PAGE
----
I am going to convert all the tables of 500MB database from MyISAM to InnoDB to see whether it will improve the overall performance of a busy Drupal 6 site. I am wondering what is the best (i.e. safest/easiest/fastest) way to do the conversion.

  • This doesn't seems to be a Drupal related question does it ?
    – tostinni
    Jun 7, 2011 at 1:13
  • 2
    Not directly, but it is something that Drupal admins need to do on occasion.
    – mpdonadio
    Jun 7, 2011 at 2:38
  • I updated my answer to use a new SQL command to filter out MyISAM tables that have FULLTEXT indexes. Please rerun all the steps from scratch using my updated answer. Jun 12, 2011 at 2:20
  • If your Drupal site is not configured to search using FULLTEXT indexes, you may want to go to all tables with FULLTEXT indexes and drop those indexes out of those tables. To find all tables having FULLTEXT indexes, run SELECT table_schema,table FROM information_schema.statistics WHERE index_type='FULLTEXT'; Jun 12, 2011 at 2:24

2 Answers 2


As a MySQL DBA, I trust MySQL to do the conversion by having MySQL write the script for me.

Form the Linux command run this query

mysql -h... -u... -p... -A --skip-column-names -e"SELECT CONCAT('ALTER TABLE ',db,'.',tb,' ENGINE=InnoDB;') FROM (SELECT A.db,A.tb,A.tbsize FROM (SELECT table_schema db,table_name tb,(data_length+index_length) tbsize FROM information_schema.tables WHERE engine='MyISAM' AND table_schema NOT IN ('information_schema','mysql')) A LEFT JOIN (SELECT table_schema db,table_name tb FROM information_schema.statistics WHERE index_type='FULLTEXT') B USING (db,tb) WHERE B.db IS NULL) AA ORDER BY tbsize" > /root/ConvertMyISAM2InnoDB.sql

The script will convert the smallest tables first. This script was also bypass any MyISAM tables that have FULLTEXT indexes.

Ater looking over the script, you can simply run it in MySQL as follows:

mysql -h... -u... -p... -A < /root/ConvertMyISAM2InnoDB.sql

or if you want to see the timing of each conversion, login to mysql and run this:

mysql> source /root/ConvertMyISAM2InnoDB.sql

This should not get messed up because a full table lock happens when the conversion is being executed.

Once all tables are converted you need to tune the MySQL settings for InnoDB usage and scale down the key_buffer.

Please read this for setting the InnoDB Buffer Pool : https://dba.stackexchange.com/questions/1/what-are-the-main-differences-between-innodb-and-myisam/2194#2194

Please read this also : https://drupal.stackexchange.com/questions/1715/what-would-the-optimal-mysql-configuration-for-a-drupal-7-site-be/2367#2367

Give it a Try !!!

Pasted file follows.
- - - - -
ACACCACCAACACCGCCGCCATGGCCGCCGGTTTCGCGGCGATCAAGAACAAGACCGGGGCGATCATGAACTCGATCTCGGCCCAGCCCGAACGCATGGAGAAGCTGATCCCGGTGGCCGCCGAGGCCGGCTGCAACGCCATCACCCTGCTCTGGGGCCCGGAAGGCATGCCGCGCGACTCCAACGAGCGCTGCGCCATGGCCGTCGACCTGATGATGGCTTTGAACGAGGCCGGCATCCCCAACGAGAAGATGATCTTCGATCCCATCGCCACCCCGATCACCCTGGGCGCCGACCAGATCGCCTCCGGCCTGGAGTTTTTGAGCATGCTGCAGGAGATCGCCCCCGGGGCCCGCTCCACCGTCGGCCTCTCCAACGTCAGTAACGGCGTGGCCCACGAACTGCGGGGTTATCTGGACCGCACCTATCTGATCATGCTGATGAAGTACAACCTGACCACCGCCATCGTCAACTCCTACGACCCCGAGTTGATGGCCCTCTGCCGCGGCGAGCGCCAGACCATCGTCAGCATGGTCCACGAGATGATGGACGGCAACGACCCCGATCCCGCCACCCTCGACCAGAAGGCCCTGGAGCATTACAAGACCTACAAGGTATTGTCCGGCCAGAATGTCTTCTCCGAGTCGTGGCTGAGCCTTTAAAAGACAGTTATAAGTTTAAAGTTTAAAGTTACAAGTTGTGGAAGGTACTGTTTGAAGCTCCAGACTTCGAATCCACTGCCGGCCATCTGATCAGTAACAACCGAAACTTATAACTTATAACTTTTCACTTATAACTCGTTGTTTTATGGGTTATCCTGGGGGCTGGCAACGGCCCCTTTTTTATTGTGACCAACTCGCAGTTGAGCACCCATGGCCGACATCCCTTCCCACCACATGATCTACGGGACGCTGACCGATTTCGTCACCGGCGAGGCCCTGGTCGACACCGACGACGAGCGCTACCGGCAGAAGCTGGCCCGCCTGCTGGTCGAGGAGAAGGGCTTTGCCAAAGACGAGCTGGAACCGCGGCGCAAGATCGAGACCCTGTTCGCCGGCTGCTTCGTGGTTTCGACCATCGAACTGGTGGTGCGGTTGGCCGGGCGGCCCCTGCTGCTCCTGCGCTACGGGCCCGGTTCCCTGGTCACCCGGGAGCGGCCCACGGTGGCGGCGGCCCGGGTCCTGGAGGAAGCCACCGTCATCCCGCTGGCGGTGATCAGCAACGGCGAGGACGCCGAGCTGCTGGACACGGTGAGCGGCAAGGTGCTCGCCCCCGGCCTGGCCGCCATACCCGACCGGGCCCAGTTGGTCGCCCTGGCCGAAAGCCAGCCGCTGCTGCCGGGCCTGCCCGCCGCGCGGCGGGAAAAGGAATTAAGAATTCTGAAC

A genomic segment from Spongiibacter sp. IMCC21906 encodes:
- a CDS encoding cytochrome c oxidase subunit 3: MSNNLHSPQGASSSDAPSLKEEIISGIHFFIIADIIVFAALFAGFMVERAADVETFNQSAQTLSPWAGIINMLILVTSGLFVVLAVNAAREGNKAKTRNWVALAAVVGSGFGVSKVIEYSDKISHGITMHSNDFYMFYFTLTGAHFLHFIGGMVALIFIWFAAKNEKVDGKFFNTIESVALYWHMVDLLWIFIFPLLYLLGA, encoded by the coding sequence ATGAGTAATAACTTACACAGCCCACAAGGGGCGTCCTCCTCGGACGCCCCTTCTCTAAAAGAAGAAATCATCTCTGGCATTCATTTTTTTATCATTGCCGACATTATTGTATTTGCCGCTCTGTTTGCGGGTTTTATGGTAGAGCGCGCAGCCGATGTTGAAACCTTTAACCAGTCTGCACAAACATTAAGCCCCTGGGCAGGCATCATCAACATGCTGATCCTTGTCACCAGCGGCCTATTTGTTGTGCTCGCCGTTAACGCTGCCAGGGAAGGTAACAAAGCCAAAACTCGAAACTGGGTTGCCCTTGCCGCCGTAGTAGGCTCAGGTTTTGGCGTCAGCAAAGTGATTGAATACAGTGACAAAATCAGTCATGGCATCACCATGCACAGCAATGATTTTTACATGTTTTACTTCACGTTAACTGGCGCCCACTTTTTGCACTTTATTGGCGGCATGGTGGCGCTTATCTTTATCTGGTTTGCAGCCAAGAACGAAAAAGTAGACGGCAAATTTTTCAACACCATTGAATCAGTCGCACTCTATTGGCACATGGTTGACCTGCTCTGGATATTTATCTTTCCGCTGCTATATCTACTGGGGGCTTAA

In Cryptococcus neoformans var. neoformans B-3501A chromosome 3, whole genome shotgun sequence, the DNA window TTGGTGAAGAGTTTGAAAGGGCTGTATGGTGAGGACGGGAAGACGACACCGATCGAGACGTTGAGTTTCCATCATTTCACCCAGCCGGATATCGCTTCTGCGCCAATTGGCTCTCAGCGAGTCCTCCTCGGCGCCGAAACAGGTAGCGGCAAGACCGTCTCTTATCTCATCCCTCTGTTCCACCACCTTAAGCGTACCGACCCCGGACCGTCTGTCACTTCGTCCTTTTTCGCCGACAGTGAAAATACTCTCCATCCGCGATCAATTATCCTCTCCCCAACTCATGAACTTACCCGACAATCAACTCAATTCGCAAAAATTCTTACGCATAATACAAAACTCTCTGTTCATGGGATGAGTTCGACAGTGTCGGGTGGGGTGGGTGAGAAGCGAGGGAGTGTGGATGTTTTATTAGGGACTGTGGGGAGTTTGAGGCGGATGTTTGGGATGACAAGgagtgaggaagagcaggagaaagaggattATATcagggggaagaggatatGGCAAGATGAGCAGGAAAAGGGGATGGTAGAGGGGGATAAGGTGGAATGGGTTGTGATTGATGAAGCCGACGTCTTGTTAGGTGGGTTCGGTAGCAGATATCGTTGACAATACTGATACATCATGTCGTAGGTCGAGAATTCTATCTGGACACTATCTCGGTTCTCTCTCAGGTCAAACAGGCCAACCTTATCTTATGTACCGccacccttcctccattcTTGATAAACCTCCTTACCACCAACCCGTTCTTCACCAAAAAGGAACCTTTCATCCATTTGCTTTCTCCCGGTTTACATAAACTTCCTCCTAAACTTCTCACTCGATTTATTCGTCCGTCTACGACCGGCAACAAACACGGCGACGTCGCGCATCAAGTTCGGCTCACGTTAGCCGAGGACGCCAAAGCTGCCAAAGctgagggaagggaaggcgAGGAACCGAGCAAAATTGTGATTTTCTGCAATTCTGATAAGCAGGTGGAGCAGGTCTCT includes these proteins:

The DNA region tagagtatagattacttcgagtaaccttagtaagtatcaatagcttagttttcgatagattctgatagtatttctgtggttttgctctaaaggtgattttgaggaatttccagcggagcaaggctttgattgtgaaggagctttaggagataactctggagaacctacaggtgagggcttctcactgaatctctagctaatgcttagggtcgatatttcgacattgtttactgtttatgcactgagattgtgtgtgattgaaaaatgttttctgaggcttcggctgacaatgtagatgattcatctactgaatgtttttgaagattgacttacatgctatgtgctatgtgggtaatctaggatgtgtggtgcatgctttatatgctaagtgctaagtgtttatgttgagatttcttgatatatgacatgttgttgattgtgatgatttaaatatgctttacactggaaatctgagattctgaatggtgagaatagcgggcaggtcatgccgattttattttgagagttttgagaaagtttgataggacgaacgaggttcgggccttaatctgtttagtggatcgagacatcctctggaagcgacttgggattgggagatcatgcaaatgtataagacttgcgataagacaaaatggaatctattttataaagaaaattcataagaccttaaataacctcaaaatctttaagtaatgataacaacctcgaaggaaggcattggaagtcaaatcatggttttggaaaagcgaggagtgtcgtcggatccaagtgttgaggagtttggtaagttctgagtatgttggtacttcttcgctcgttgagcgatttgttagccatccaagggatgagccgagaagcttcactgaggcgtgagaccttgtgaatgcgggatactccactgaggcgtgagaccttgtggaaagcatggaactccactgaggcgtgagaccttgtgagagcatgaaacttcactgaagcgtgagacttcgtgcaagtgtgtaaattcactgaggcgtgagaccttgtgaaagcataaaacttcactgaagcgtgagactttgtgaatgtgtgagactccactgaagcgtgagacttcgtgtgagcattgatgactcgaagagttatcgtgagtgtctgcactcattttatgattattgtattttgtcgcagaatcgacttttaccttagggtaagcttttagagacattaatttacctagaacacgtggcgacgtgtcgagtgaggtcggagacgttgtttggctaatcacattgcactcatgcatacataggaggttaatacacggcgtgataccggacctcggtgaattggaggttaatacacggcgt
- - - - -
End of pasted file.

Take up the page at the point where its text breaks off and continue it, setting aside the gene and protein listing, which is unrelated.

• Roland, I tried your solution but after importing ConvertMyISAM2InnoDB.sql to the database, I get this error: "ERROR 1214 (HY000) at line 585: The used table type doesn't support FULLTEXT indexes". So should I know whether the conversion took place on some tables and how should I resolve this error? Thanks
    – alfish
    Jun 12, 2011 at 1:20
  • I was afraid that would happen. It simply means that one MyISAM table had a FULLTEXT index. Login to mysql and run if as if you want to see the timing. In other words, run source /root/ConvertMyISAM2InnoDB.sql Jun 12, 2011 at 1:33
  • I will try updating the SQL generation script to skip tables that have FULLTEXT indexes. Jun 12, 2011 at 1:36
  • In the meantime, repeat all these steps from scratch. The first line of the regenrated file has the MyISAM file with the FULLTEXT index. Simply delete that first line and rerun the script. Jun 12, 2011 at 1:54
  • Well, by running this cool conversion bash script (yoodey.com/…), I figured out that apparently the only table on my database that uses Full Text is 'search_index'. This cause the conversion to a halt but after canceling the conversion on it, the rest went on smoothly. By running source ConvertMyISAM2InnoDB.sql I could not pinpoint the culprit. Anyway I appreciate your help.
    – alfish
    Jun 12, 2011 at 3:30

I've written a drush command for this a while ago.

 * Implements hook_drush_command().
function convert_drush_command() {
  $items = array();

  // the key in the $items array is the name of the command.
  $items['convert-engine'] = array(
    // a short description of your command
    'description' => "Convert MYSQL Table Type",
  return $items;

function drush_convert_engine() {
  $args = func_get_args();
  $engine = $args[0];

  $result = db_query("SHOW TABLES");
  while ($row = db_fetch_array($result)) {
    $table = array_shift($row);
    drush_log(dt('Converting @table to @engine', array('@table' => $table, '@engine' => $engine)), 'success');
    db_query("ALTER TABLE $table ENGINE = $engine");

Worked for me a year ago or so, not sure if the drush API changed since then.

You can place that in a convert.drush.inc for example in the .drush folder or execute it somehow on your site, for example with the devel execute php block. As a drush script, you can call it like this:

drush convert-engine InnoDB

Warning: If someone does something with the database while these commands run, your database will be messed up completely. Unrecoverably. So, put your site into maintenance mode and make a backup before trying this! And of course, try on a development/testing site first :)

  • 5
    Agree with Berdir, backup your site. While this operation is going on, you database will be LOCKED. If you want a module that can do it, give DB Tuner a shot.
    – mikeytown2
    Jun 6, 2011 at 22:43
  • @mikeytown2: That's a pretty cool module :)
    – Berdir
    Jun 6, 2011 at 22:46
  • 1
    Nice script but it seems quite overkill versus doing this directly un MySQL client.
    – tostinni
    Jun 7, 2011 at 1:13
  • 2
    The script is exactly 5 lines of code. The rest is to integrate it with drush. There is way to do this in a single sql command in MySQL. One way or another, you have to write a script.
    – Berdir
    Jun 7, 2011 at 6:42

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